” Well, I don’t think the bridge is all that immediate, but I do think you could develop a theory of art according to which art is a method of creating responses.( Karl ) Popper once said or wrote that language enabled us to tell ourselves a story—you know, to console oneself by telling oneself a story. You also can whistle in the dark. In other words, there are all sorts of things by which the individual finds a kind of shelter and consolation in his own creation. I think that this is a very important part of art: that it creates, call it a “third world,” one which is of our own making, and which creates a kind of home fondle mind.
…This is not an expressionist theory—as you see, it is a theory, again, of trialand-error. I think that the development of Western music, for instance, shows that somehow, gradually and step-by-step, a system has been developed which is appealing to a very, very large number of people and minds—and not only culture-bound, because Japan, for example, has taken to Western music like anything. There’s something objective in the effects of great music, and not only great music. ( Ernst Gombrich )
Edward Zerin: You have asserted that you respect religion for two reasons:(1) You know nothing about it, and (2.) some people may need it and, therefore, it might be useful to them.
Karl Popper: I do think that all men, including myself, are religious. We do all believe in something more and–it is difficult to find the right words-than ourselves. While I do not want to set up a new kind of faith, what we really believe in is what we call a Third World, something which is beyond us and with which we do interact, in the literal sense of interaction, and through which we can transcend ourselves. It is a kind of give and take, but not on the animal expressive level, of learning from works that have been created. The arts are an example. Music is the art that means the most to me. I can lose myself in my music which for me is an objective experience through which I try to improve myself.
Since Bertrand Russell, there has probably been no philosopher writing in English who could match Karl Popper ( 1902-1994 ) in the range, or in the quality of his influence. Yet Popper, was not only, or even primarily, a political philosopher. What is perhaps the outstanding work in art criticism in the modern era, Ernst Gombrich’s “Art and Illusion” , contains in its preface the sentence: “I should be proud if Professor Popper’s influence were to be felt everywhere in this book”.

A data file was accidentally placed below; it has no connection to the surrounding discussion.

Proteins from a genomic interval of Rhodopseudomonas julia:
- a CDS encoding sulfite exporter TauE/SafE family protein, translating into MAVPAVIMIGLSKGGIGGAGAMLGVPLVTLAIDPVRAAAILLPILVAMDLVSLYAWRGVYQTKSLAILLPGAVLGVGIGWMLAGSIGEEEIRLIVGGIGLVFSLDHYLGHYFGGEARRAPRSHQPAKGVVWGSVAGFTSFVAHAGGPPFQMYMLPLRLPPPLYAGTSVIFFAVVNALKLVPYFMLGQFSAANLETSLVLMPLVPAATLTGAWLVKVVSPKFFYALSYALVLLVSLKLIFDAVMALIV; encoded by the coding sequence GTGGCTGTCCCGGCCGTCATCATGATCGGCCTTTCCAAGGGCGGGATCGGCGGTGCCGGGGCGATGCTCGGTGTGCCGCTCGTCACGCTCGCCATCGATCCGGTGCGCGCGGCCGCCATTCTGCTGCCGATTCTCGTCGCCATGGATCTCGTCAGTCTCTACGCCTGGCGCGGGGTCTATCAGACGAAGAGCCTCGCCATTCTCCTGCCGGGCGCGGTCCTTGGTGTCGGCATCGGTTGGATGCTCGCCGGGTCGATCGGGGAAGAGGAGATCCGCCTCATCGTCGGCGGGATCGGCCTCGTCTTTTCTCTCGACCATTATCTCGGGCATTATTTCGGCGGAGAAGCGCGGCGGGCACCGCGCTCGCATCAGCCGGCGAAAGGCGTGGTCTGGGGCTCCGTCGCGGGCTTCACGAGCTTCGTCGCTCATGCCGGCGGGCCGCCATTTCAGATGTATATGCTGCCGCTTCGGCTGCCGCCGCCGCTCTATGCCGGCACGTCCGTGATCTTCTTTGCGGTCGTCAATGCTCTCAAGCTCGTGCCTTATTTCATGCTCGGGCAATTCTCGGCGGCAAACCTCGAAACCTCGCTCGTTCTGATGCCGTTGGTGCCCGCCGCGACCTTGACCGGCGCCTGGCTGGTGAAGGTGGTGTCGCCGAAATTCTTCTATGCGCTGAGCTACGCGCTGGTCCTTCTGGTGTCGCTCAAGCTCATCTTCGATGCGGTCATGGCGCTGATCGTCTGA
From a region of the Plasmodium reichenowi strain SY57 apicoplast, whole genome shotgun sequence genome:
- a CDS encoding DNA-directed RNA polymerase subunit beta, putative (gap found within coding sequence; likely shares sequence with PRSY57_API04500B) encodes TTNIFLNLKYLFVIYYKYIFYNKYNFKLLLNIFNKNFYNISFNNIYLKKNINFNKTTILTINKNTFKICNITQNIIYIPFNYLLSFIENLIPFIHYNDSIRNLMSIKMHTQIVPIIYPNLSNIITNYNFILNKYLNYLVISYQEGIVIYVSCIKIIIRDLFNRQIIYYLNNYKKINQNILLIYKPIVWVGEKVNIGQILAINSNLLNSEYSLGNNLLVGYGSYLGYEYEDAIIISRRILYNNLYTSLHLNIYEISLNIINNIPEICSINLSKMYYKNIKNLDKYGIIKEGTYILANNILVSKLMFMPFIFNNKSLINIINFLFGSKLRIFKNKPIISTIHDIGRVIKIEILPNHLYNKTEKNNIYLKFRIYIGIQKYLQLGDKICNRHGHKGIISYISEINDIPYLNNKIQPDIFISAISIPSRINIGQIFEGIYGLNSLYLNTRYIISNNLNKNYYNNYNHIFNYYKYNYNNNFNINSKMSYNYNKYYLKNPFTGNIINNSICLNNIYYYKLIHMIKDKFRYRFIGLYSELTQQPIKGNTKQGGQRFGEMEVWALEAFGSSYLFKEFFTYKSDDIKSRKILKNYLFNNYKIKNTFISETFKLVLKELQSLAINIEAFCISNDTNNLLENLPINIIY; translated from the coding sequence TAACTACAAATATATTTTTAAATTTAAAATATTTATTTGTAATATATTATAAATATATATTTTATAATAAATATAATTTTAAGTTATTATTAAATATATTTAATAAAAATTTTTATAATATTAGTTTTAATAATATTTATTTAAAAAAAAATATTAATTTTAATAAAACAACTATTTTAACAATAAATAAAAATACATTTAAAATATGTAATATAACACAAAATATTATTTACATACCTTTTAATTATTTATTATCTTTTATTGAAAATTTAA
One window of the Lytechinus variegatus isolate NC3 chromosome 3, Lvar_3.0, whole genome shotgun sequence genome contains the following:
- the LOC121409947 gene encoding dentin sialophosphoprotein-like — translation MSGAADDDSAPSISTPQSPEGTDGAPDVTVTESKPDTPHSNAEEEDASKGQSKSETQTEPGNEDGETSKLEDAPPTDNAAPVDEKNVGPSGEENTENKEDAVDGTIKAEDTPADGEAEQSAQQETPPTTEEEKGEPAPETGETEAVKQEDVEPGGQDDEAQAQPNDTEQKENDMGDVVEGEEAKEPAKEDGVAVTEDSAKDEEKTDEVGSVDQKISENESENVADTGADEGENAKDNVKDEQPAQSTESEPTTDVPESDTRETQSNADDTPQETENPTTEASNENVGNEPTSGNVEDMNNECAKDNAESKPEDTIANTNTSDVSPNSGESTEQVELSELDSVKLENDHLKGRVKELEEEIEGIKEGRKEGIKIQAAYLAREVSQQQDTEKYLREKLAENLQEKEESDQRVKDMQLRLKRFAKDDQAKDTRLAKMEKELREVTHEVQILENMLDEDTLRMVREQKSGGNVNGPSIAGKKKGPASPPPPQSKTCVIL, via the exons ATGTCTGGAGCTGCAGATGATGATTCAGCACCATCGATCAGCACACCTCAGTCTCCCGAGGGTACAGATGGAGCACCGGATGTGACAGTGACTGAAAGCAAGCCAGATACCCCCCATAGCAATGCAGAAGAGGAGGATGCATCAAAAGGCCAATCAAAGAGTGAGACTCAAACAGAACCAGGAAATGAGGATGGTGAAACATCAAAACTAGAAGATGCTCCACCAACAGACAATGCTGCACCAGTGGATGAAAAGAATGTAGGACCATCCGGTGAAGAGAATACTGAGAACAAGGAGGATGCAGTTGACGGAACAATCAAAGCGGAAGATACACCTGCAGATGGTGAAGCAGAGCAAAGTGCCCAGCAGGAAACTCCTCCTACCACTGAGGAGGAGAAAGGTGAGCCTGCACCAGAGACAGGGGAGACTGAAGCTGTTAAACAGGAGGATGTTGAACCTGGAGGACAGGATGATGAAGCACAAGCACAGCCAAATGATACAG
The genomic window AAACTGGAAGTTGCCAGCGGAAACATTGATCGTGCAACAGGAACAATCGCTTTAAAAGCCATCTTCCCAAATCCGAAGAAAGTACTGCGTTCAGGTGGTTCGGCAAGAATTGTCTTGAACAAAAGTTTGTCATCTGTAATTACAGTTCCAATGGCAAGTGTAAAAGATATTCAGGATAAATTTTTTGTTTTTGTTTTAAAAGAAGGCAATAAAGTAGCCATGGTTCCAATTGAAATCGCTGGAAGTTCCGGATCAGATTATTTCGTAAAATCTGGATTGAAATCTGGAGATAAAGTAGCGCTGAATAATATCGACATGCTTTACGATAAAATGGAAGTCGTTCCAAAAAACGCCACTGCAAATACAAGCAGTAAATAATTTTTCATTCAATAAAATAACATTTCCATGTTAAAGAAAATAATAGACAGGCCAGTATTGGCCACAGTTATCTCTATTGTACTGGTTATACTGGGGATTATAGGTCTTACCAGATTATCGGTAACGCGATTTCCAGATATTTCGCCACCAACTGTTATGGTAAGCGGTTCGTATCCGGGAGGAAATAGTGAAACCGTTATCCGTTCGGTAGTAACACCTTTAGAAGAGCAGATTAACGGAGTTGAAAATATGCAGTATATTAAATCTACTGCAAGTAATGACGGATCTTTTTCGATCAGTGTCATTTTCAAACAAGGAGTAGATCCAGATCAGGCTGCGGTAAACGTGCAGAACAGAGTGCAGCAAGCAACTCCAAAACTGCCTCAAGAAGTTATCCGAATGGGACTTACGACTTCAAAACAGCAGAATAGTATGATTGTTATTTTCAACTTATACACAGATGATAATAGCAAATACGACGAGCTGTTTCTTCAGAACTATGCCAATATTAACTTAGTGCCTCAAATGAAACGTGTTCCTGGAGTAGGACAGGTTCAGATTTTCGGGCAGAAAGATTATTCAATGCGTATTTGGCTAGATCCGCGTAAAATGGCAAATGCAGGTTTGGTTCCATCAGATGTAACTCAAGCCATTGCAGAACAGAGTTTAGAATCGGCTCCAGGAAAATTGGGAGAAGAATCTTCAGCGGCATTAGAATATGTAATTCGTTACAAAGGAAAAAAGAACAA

Politics, science, art. In fact few broad areas of human thought remain unillumined by Popper’s work. The mere fact that one man could span such a range explodes a lot of myths about our so-called age of specialization and reveals something about the underlying unity of culture.
In the 1920′s he was part of the avant-garde in the Vienna Circle, whose revolutionary innovation was logical positivism. And it was, in a sense, against the views of the Vienna Circle that Popper’s first published book was written in 1934. The logical positivists regarded themselves as bringing scientific method to bear on philosophical problems. Popper argued, and in the end his arguments carried the day,
t their conception of scientific method was fundamentally in error.
The attack was against induction, whose first formulations about the logic of scientific discovery were first articulated by Francis Bacon. The inductive method evolved into the hallmark of science, secure in its expansion consisting of the continual addition of new certainties to the corpus of those that already existed. Some embarrassing questions about induction were raised in the eighteenth century by David Hume, who pointed out that no number of observation statements could logically entail a general statement. For example, though all observed swans may have been white, it still could not follow that all swans were white.
Consequently, there arose the famous problem of induction, the skeleton in the famous cupboard of philosophy. Scientific laws appeared to be incapable of rational demonstration. They all assume the regularity of nature and that the future will be like the past. In effect science works, but we are at a loss to show why it works. Popper’s seminal achievement was his solution to the problem of induction.